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Supreme Court to hear military funeral protest case

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  1. Libel and Privacy
The Supreme Court will decide whether a federal appeals court erred when it threw out a $5 million verdict for…

The Supreme Court will decide whether a federal appeals court erred when it threw out a $5 million verdict for a father who sued religious protesters for picketing his son’s funeral after he died in Iraq, the Associated Press reported.

The court said today it would review a decision made by the U.S. Court of Appeals in Richmond (4th Cir.) to reverse a ruling that the protesters engaged in intrusion upon seclusion and intentional infliction of emotional distress when they protested outside the funeral of Marine Matthew Snyder at a Catholic church in Westminster, Md.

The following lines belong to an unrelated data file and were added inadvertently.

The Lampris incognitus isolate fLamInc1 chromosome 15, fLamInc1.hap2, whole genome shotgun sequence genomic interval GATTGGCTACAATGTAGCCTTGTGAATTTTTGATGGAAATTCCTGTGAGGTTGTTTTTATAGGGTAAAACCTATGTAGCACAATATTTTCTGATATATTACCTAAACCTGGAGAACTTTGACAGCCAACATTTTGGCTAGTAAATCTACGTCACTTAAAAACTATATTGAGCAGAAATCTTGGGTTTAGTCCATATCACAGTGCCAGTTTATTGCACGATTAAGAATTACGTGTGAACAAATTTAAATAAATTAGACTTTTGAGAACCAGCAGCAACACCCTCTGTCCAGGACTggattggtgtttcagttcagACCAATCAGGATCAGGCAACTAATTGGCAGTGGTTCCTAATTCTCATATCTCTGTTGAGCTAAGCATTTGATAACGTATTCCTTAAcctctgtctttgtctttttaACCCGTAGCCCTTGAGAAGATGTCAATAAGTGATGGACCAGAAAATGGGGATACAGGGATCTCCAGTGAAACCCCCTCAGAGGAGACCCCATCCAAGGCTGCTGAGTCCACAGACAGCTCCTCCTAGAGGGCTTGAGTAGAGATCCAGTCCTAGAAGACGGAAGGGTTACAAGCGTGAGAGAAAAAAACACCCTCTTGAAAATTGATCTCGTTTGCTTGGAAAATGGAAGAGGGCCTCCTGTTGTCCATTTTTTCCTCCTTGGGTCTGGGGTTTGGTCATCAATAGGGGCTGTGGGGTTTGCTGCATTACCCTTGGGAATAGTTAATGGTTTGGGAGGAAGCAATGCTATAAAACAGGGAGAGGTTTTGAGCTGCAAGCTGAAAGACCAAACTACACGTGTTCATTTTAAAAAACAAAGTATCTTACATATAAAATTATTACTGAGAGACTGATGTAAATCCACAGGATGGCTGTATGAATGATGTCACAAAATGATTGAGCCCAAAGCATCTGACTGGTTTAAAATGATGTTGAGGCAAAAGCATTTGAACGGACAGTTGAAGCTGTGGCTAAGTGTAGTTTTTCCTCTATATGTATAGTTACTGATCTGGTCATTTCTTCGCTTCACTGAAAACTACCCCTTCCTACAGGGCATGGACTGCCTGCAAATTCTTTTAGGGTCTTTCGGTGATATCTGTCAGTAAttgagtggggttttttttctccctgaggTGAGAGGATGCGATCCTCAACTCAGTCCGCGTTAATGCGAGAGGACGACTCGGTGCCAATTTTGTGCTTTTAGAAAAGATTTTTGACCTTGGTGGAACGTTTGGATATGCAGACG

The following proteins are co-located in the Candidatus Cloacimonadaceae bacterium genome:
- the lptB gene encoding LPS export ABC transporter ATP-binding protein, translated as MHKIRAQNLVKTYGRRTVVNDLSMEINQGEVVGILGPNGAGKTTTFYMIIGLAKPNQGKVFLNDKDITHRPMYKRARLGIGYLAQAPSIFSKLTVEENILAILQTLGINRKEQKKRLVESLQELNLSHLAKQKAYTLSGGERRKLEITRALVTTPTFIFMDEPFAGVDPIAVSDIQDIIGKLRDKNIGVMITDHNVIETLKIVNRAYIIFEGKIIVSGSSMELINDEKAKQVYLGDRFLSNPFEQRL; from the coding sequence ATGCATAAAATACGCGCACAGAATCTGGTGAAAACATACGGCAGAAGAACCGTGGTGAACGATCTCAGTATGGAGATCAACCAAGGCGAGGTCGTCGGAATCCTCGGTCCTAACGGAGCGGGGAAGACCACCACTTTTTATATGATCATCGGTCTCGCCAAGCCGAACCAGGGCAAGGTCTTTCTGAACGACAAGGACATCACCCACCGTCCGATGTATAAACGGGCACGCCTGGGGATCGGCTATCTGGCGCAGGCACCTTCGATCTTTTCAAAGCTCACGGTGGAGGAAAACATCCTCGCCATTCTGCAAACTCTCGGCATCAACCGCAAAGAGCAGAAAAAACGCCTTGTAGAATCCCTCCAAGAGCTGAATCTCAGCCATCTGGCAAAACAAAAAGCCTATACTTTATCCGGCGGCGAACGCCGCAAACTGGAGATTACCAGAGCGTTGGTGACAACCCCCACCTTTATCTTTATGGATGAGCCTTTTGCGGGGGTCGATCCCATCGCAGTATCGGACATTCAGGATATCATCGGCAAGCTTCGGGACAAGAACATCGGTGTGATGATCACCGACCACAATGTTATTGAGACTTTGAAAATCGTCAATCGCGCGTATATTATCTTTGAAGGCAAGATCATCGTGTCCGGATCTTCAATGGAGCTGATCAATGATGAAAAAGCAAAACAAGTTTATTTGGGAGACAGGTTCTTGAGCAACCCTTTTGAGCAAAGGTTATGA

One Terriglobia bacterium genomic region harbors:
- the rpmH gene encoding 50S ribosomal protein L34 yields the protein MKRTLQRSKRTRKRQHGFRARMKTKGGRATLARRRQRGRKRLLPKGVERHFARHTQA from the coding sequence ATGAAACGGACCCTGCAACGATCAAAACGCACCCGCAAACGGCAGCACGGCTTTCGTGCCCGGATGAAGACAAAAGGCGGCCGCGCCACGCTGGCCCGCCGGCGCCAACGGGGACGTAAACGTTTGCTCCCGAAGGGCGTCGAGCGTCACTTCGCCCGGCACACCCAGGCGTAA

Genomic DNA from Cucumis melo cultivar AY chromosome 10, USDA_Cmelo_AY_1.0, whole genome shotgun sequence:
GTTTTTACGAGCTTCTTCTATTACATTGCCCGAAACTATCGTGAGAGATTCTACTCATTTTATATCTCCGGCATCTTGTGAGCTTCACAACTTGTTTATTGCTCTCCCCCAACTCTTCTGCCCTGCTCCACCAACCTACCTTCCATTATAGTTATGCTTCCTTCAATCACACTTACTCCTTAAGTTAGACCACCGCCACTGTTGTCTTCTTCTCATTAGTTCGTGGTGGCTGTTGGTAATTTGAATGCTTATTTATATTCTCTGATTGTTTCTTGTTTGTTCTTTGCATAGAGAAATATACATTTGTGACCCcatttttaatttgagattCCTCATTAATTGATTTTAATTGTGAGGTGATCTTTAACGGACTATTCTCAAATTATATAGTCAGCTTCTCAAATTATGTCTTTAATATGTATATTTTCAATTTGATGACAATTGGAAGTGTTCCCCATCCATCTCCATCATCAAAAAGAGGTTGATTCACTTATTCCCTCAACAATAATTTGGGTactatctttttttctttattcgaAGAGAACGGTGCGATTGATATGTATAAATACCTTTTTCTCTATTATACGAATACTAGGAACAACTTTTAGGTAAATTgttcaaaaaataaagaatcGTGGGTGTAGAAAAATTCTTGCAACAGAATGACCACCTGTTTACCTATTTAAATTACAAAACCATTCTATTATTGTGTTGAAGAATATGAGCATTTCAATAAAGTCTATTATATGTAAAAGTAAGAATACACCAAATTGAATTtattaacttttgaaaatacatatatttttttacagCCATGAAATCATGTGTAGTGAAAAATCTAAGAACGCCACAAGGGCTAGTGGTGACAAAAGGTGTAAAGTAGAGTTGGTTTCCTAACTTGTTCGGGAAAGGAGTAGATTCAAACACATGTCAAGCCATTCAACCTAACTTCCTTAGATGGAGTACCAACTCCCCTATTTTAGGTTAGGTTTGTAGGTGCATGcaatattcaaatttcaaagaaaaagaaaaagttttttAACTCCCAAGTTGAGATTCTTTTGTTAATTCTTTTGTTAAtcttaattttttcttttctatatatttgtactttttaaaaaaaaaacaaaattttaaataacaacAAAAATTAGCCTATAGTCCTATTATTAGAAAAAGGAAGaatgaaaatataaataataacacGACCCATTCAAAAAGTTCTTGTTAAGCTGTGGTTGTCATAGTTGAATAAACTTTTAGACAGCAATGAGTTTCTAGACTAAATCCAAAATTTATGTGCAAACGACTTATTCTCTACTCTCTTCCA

The Fourth Circuit reversed the judgments because the court below did not find that the protestor’s speech was merely an "opinion" and therefore protected by the First Amendment. The court wrote that state tort liability cannot attach to an opinion, and the protesters’ tone and the content of their speech “negate[d] any impression that it was the source of any actual facts."

"A distasteful protest sign regarding hotly debated matters of public concern, such as homosexuality or religion, is not the medium through which a reasonable reader would expect a speaker to communicate objectively verifiable facts,” the court wrote.

Fred Phelps Sr. and other members of a Kansas church that espouses anti-gay views carried picket signs that included messages such as “Fag Troops” and “God Hates You" to protest gay soldiers in the military and a variety of other issues.